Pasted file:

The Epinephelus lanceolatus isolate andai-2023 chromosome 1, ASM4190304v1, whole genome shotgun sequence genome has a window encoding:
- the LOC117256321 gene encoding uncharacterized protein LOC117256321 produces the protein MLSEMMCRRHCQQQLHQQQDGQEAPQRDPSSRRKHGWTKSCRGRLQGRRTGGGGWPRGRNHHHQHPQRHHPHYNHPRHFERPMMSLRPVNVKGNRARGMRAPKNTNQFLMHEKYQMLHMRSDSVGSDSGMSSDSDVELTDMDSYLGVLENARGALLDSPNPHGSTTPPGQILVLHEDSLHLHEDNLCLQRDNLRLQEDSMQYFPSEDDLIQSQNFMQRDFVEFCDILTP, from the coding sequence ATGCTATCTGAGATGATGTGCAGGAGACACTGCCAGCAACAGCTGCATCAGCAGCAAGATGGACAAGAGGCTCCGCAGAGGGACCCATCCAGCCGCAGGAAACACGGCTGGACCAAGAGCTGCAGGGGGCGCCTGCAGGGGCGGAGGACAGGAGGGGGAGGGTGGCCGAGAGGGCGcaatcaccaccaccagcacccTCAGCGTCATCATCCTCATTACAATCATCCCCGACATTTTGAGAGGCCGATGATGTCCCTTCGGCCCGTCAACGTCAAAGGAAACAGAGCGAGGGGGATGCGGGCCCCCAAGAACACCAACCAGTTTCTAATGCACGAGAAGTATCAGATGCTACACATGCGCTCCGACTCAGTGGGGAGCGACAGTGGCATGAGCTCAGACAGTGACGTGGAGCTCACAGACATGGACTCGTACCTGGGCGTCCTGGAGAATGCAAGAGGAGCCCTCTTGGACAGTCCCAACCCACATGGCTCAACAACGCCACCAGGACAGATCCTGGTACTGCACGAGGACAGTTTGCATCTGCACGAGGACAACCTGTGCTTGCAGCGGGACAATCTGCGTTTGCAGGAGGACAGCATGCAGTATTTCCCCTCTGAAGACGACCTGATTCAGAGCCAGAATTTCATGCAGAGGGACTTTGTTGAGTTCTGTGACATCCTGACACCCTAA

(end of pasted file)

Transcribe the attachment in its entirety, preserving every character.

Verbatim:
The Epinephelus lanceolatus isolate andai-2023 chromosome 1, ASM4190304v1, whole genome shotgun sequence genome has a window encoding:
- the LOC117256321 gene encoding uncharacterized protein LOC117256321 produces the protein MLSEMMCRRHCQQQLHQQQDGQEAPQRDPSSRRKHGWTKSCRGRLQGRRTGGGGWPRGRNHHHQHPQRHHPHYNHPRHFERPMMSLRPVNVKGNRARGMRAPKNTNQFLMHEKYQMLHMRSDSVGSDSGMSSDSDVELTDMDSYLGVLENARGALLDSPNPHGSTTPPGQILVLHEDSLHLHEDNLCLQRDNLRLQEDSMQYFPSEDDLIQSQNFMQRDFVEFCDILTP, from the coding sequence ATGCTATCTGAGATGATGTGCAGGAGACACTGCCAGCAACAGCTGCATCAGCAGCAAGATGGACAAGAGGCTCCGCAGAGGGACCCATCCAGCCGCAGGAAACACGGCTGGACCAAGAGCTGCAGGGGGCGCCTGCAGGGGCGGAGGACAGGAGGGGGAGGGTGGCCGAGAGGGCGcaatcaccaccaccagcacccTCAGCGTCATCATCCTCATTACAATCATCCCCGACATTTTGAGAGGCCGATGATGTCCCTTCGGCCCGTCAACGTCAAAGGAAACAGAGCGAGGGGGATGCGGGCCCCCAAGAACACCAACCAGTTTCTAATGCACGAGAAGTATCAGATGCTACACATGCGCTCCGACTCAGTGGGGAGCGACAGTGGCATGAGCTCAGACAGTGACGTGGAGCTCACAGACATGGACTCGTACCTGGGCGTCCTGGAGAATGCAAGAGGAGCCCTCTTGGACAGTCCCAACCCACATGGCTCAACAACGCCACCAGGACAGATCCTGGTACTGCACGAGGACAGTTTGCATCTGCACGAGGACAACCTGTGCTTGCAGCGGGACAATCTGCGTTTGCAGGAGGACAGCATGCAGTATTTCCCCTCTGAAGACGACCTGATTCAGAGCCAGAATTTCATGCAGAGGGACTTTGTTGAGTTCTGTGACATCCTGACACCCTAA